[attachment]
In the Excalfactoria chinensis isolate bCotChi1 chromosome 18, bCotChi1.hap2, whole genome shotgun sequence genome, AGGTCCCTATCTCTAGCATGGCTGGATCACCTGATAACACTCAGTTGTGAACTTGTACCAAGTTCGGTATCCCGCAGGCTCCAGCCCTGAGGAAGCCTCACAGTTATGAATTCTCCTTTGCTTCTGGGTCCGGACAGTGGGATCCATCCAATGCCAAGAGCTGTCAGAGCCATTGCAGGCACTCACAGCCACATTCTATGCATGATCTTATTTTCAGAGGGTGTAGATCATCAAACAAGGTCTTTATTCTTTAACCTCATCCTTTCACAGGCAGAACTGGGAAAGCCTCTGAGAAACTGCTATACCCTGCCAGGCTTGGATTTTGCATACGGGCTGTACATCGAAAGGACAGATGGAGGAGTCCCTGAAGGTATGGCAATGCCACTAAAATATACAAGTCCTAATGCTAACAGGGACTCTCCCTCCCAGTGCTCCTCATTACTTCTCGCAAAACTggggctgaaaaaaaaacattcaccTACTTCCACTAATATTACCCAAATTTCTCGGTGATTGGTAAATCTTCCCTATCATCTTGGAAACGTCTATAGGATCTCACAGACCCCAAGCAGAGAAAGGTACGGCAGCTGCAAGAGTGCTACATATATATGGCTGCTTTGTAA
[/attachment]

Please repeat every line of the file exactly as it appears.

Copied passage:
In the Excalfactoria chinensis isolate bCotChi1 chromosome 18, bCotChi1.hap2, whole genome shotgun sequence genome, AGGTCCCTATCTCTAGCATGGCTGGATCACCTGATAACACTCAGTTGTGAACTTGTACCAAGTTCGGTATCCCGCAGGCTCCAGCCCTGAGGAAGCCTCACAGTTATGAATTCTCCTTTGCTTCTGGGTCCGGACAGTGGGATCCATCCAATGCCAAGAGCTGTCAGAGCCATTGCAGGCACTCACAGCCACATTCTATGCATGATCTTATTTTCAGAGGGTGTAGATCATCAAACAAGGTCTTTATTCTTTAACCTCATCCTTTCACAGGCAGAACTGGGAAAGCCTCTGAGAAACTGCTATACCCTGCCAGGCTTGGATTTTGCATACGGGCTGTACATCGAAAGGACAGATGGAGGAGTCCCTGAAGGTATGGCAATGCCACTAAAATATACAAGTCCTAATGCTAACAGGGACTCTCCCTCCCAGTGCTCCTCATTACTTCTCGCAAAACTggggctgaaaaaaaaacattcaccTACTTCCACTAATATTACCCAAATTTCTCGGTGATTGGTAAATCTTCCCTATCATCTTGGAAACGTCTATAGGATCTCACAGACCCCAAGCAGAGAAAGGTACGGCAGCTGCAAGAGTGCTACATATATATGGCTGCTTTGTAA